The ulcerated tumor was partially excised, and the wound was covered with a split-thickness skin graft. Biopsy revealed giant cell angioblastoma involving skin and bone with focal epidermal necrosis. Urinary bFGF was 65 080 pg/g creatinine (normal: <4000 pg/g); urinary vascular endothelial growth factor was 507 pg/mL (normal: < 300 pg/mL).
At 4 months old, the patient was started on IFNα2b, 3 MIU/m2 sc daily. After 6 days of therapy, the patient’s SGOT rose to 274 (normal range for infant <1 year: 10–65) and IFNα2b was stopped. Over the next few weeks, the SGOT decreased to 73 and the medication was resumed at 50% of the initial dose. During the subsequent 6 weeks, liver function tests were unchanged and the initially prescribed dose was gradually reinstituted. After an additional rise in SGOT, however, the dose was readjusted to 75% of the original dose (2.25 million IU/m2 sc daily) for the duration of therapy.
After 4 months of IFNα2b treatment, the ulcer over the hypothenar eminence healed, and there was radiographic evidence of bony regeneration of the fourth and fifth metacarpals (Fig 3). MRI documented slow shrinkage of the mass and, at 11 months, there was complete regression. Urinary bFGF fell dramatically and remained in the normal range (Fig 4). The child grew normally and passed neurodevelopmental milestones at the appropriate times.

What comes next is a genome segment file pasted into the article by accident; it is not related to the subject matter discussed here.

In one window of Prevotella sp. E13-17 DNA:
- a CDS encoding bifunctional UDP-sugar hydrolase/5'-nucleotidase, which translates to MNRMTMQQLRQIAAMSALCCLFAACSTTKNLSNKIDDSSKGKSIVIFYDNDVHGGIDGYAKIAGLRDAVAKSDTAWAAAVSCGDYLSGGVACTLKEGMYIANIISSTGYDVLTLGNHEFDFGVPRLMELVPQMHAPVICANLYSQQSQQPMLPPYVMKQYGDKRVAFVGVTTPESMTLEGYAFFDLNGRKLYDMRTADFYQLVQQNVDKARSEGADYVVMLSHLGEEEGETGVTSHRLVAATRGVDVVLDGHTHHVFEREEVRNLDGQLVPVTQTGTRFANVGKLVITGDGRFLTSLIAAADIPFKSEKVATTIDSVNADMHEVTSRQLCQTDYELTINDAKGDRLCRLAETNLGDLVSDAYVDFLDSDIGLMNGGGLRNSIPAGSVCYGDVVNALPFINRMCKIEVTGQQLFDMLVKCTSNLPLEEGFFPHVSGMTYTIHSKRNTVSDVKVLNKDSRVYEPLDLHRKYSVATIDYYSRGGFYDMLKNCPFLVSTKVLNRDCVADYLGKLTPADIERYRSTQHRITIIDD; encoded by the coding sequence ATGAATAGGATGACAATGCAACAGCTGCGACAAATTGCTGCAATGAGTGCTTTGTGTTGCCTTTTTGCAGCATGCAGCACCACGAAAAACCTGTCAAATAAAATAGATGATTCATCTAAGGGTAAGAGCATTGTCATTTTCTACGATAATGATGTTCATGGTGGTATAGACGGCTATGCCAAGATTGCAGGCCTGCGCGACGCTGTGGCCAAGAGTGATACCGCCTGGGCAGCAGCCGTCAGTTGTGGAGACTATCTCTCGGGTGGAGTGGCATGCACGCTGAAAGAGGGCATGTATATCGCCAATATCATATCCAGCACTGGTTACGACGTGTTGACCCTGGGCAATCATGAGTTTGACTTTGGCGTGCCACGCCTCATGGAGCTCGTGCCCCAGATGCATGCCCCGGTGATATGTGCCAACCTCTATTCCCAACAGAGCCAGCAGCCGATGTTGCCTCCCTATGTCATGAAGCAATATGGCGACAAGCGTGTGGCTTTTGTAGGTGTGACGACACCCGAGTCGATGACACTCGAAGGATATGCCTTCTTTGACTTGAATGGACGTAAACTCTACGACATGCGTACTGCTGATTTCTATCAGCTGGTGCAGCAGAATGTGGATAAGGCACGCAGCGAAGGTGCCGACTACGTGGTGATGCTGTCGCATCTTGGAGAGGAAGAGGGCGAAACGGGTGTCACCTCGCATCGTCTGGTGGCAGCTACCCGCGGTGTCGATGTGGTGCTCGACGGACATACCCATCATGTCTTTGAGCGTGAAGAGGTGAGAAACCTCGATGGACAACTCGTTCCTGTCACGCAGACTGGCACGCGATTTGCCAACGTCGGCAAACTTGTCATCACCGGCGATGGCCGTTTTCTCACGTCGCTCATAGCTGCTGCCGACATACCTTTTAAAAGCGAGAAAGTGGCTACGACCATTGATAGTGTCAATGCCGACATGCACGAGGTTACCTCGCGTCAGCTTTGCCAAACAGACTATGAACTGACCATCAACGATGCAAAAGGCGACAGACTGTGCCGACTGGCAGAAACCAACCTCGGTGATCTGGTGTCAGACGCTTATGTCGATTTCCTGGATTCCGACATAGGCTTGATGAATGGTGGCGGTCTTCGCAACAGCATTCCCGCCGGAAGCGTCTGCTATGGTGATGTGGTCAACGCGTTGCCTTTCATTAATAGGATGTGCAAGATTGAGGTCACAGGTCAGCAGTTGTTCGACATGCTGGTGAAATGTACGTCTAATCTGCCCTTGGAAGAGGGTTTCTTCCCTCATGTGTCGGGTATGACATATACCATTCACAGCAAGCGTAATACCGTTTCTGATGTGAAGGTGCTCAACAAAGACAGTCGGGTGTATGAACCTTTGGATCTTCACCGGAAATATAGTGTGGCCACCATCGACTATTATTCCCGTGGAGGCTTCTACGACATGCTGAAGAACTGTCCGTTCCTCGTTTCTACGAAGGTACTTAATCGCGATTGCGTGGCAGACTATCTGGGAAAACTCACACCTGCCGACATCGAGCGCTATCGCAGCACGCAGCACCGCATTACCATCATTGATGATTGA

Although there was bony regeneration of the metacarpal, the fifth digit functioned poorly because the ulcerated tumor had interfered with normal joint development. The digit remained in a position of lateral extension and could not be flexed; hand function was otherwise normal. Therefore, after 11 months of IFNα2b therapy, the child had a fifth ray resection. The patient remained on therapy, and there was normal healing of the amputation site (Fig 3). One month after the procedure, IFNα2b was discontinued. He received a total of 1 year of therapy. Two years and 8 months later, he remains well with no evidence of tumor either clinically or by MRI examination.
We present 2 infants with a rare, destructive vascular neoplasm treated with IFNα2b. The rationale for using IFNα to treat this tumor was based on laboratory and clinical findings that have evolved over the past decade.